Biennial National Atomic Spectroscopy Symposium (BNASS)

Biennial National Atomic Spectroscopy Symposium (BNASS) 2016

PP094 - Speciation of Mercury by HPLC-CV-AFS based on a new and simple extraction method

Authors: Christoph-Cornelius Brombach, Dr Warren T Corns & Matthew A Dexter

Mercury is among the most toxic elements and the toxicity, bioavailability, and transportation way depends on the mercury species. Methylmercury is a neurotoxin which biomagnifies throughout the aquatic food chain. In humans, MeHg is almost completely absorbed in the gastrointestinal tract.  It is transported through the blood into the brain where it can cause severe damage to the central nervous system. Therefore, speciation of mercury is a crucial tool to assess the contamination of our food and environment.

This poster presents a quick and easy extraction method for mercury species in hair and fish samples using ammonium pyrrolidinedithiocarbamate in 80 % (v/v) methanol. The extraction medium is also used as the mobile phase for HPLC-CV-AFS, so the extract only requires filtering before injection. The recoveries for hair reference material IAEA-086 were 95.2±0.5 % and for fish reference material DOLT-4 96.9±1.1 % with this method. This new method is a simpler than most extraction methods for HPLC and CV-AFS is a sensitive, robust and cost-effective detection.

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ORAL - Online Monitoring of Mercury, Selenium and Arsenic in FGD Wastewater Treatment Plants

Authors: Dr Bin Chen, Dr Matthew A Dexter & Dr Warren T Corns

The US EPA has proposed new Effluent Guideline Limits (40 CFR, part 423) in an attempt to reduce the amount of toxic metals and other pollutants discharged to surface water from coal-fired utilities.  The previous regulations did not consider the additional burden of water discharge pollutants from air pollution control systems such as flue gas desulfurisation (FGD), selective catalytic reduction (SCR) and flue gas mercury control (FGMC).  The main pollutants of concern include metals (e.g. mercury, arsenic and selenium), nitrogen and total dissolved solids (TDS).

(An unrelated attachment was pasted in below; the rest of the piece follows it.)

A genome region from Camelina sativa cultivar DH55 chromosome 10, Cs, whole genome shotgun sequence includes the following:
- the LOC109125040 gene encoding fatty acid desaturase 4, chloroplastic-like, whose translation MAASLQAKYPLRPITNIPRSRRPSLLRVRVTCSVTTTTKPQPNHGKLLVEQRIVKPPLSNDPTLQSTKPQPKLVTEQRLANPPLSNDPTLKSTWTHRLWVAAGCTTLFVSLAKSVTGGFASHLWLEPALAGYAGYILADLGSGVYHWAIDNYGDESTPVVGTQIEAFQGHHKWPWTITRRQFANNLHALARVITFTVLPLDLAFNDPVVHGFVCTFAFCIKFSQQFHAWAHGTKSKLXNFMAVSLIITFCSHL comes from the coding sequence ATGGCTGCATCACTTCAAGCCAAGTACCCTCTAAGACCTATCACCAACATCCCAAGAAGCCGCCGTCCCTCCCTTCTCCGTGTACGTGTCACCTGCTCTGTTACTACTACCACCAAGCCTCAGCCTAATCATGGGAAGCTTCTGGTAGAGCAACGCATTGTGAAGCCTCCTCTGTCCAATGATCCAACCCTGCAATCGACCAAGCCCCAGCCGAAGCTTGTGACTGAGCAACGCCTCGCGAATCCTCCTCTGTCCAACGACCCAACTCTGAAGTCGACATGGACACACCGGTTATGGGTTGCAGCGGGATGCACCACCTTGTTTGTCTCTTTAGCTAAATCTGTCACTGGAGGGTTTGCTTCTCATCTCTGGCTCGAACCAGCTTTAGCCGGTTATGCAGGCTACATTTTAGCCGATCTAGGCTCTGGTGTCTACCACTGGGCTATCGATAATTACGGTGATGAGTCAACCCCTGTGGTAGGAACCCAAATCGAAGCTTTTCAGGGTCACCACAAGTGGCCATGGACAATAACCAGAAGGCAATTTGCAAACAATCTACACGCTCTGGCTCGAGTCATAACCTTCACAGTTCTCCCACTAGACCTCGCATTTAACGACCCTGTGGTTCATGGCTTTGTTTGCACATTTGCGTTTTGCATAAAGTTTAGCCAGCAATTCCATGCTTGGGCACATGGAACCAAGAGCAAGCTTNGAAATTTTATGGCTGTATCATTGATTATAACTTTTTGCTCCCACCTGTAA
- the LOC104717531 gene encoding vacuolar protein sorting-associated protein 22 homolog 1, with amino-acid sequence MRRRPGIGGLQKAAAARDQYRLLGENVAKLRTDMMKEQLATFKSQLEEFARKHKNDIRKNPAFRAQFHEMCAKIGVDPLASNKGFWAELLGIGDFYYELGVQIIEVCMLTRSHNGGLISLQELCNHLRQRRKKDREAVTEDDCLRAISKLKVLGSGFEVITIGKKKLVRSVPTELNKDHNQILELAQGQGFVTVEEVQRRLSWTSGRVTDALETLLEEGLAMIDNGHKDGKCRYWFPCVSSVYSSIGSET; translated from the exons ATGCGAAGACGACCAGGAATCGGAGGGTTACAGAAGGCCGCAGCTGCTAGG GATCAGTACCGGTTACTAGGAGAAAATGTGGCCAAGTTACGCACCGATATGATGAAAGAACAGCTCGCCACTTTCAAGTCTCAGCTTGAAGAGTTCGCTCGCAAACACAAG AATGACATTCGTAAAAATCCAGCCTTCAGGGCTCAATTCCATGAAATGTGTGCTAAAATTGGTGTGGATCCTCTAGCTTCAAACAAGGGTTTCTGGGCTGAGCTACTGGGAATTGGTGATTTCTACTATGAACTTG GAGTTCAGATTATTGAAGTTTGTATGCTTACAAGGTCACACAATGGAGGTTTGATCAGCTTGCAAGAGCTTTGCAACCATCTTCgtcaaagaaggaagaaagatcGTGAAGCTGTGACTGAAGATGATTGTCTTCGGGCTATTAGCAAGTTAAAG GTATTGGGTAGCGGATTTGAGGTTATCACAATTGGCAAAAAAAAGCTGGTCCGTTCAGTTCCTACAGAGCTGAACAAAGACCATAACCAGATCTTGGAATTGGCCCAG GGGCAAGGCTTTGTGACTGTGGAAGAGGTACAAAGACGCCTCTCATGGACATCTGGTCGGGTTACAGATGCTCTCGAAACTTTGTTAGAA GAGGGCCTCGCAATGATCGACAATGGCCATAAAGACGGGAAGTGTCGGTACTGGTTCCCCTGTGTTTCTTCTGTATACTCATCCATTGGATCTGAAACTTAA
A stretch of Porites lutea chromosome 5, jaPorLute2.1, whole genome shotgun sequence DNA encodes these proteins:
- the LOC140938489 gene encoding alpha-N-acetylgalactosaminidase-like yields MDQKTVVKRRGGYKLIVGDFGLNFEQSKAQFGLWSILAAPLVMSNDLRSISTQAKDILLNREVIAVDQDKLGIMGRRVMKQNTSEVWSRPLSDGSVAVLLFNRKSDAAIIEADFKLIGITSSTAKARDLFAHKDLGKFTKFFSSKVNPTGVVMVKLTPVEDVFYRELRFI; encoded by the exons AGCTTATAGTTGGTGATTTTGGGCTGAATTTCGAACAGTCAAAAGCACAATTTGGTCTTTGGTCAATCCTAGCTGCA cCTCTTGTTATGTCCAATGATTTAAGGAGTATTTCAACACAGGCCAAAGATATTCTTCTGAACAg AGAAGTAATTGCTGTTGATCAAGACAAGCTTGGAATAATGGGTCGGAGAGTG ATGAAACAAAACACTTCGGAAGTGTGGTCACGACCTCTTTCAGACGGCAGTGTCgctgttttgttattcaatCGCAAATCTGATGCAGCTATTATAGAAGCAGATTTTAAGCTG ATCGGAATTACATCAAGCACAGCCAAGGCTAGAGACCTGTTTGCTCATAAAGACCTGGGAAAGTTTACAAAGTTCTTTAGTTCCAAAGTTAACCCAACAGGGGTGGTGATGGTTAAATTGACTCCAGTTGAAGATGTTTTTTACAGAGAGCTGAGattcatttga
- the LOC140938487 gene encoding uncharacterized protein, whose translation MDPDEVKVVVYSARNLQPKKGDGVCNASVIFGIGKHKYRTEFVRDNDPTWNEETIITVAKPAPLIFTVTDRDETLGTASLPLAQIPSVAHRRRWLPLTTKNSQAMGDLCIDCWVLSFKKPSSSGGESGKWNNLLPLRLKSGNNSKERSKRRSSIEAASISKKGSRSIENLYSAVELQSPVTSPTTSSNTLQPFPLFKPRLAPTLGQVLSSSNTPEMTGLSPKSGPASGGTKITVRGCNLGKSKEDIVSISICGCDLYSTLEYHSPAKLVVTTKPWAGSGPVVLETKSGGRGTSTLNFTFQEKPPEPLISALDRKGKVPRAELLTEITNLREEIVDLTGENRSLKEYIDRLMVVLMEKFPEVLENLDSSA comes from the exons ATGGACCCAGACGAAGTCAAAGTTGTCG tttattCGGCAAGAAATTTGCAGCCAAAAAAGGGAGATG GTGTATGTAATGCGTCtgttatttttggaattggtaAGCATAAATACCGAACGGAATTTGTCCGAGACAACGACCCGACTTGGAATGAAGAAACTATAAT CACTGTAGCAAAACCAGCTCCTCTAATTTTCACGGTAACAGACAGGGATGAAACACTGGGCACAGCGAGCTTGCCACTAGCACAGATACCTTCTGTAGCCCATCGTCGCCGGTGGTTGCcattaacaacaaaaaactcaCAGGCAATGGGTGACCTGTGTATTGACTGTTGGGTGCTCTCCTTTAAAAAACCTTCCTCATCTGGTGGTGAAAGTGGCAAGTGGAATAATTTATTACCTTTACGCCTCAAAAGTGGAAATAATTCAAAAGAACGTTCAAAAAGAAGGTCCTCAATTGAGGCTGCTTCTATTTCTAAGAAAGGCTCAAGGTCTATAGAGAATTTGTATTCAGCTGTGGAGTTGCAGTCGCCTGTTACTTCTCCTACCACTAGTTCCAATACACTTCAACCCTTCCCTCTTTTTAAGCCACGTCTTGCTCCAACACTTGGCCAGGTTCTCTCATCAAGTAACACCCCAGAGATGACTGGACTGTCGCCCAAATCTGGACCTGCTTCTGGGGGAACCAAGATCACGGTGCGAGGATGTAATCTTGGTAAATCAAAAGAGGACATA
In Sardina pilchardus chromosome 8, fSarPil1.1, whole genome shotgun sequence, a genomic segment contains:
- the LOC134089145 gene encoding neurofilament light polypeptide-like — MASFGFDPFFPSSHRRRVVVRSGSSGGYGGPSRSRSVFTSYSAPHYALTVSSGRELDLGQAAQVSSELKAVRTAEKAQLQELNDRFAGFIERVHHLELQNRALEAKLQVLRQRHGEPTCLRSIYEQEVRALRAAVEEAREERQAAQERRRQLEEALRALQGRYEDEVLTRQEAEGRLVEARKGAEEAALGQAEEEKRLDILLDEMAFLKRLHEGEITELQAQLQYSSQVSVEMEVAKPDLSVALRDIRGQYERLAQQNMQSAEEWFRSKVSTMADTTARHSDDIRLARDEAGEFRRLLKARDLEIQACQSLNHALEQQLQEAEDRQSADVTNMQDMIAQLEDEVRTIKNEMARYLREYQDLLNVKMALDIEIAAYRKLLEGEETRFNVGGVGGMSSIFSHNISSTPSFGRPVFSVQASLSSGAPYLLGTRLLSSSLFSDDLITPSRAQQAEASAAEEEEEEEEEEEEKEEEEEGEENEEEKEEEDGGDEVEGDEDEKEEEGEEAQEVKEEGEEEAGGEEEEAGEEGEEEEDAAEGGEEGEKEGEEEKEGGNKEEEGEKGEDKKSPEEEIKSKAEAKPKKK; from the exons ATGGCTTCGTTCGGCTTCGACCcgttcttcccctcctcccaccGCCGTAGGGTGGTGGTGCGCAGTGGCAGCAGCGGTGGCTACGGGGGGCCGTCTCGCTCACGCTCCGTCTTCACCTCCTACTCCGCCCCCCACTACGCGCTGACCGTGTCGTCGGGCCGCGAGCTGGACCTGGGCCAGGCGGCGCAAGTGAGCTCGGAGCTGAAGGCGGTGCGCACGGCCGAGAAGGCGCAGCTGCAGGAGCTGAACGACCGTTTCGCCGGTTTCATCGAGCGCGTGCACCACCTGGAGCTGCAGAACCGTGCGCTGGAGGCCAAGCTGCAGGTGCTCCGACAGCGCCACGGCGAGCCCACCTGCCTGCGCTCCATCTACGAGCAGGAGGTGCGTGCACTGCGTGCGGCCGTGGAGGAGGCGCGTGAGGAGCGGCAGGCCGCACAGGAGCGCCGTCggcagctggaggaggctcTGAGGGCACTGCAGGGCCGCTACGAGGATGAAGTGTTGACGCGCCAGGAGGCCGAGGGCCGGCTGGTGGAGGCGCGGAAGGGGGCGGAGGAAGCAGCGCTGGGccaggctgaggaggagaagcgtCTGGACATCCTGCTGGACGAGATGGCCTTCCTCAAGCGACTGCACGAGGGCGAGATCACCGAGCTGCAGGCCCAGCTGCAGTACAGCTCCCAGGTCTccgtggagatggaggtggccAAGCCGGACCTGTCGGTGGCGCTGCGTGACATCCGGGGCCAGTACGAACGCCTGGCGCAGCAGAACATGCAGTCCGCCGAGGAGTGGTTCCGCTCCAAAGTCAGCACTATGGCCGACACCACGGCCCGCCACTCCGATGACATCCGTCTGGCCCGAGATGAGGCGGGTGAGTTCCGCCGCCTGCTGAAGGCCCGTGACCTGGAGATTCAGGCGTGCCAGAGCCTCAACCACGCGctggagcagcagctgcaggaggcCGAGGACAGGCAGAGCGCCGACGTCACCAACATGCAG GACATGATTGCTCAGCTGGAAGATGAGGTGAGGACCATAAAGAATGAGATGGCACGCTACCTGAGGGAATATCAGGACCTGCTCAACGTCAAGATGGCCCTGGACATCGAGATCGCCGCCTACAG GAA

The new regulations will impose new and additional requirements for wastewater associated with many wastewater streams from coal-fired utilities, including FGD wastewater.  The best available technology (BAT) that is economically achievable is mandated to reduce pollutant discharges.  This is particularly important for dissolved forms of As, Se and Hg as they are not removed by surface impoundments.  Waste streams cannot be comingled or diluted to meet discharge limits without first establishing pollutant levels.  Online monitoring of pollutant levels is desirable to confirm the efficiency of the wastewater treatment process and for compliance monitoring.

Analysis of FGD wastewater is a challenging application due to the high levels of dissolved solids, chloride content, potential for sample matrix interference and the low permitted discharge concentrations.

This poster presents online approaches for the determination of mercury, arsenic and selenium in FGD wastewater using atomic fluorescence spectrometry (AFS).  Online sampling and measurement equipment is described and compared with data for laboratory measurements.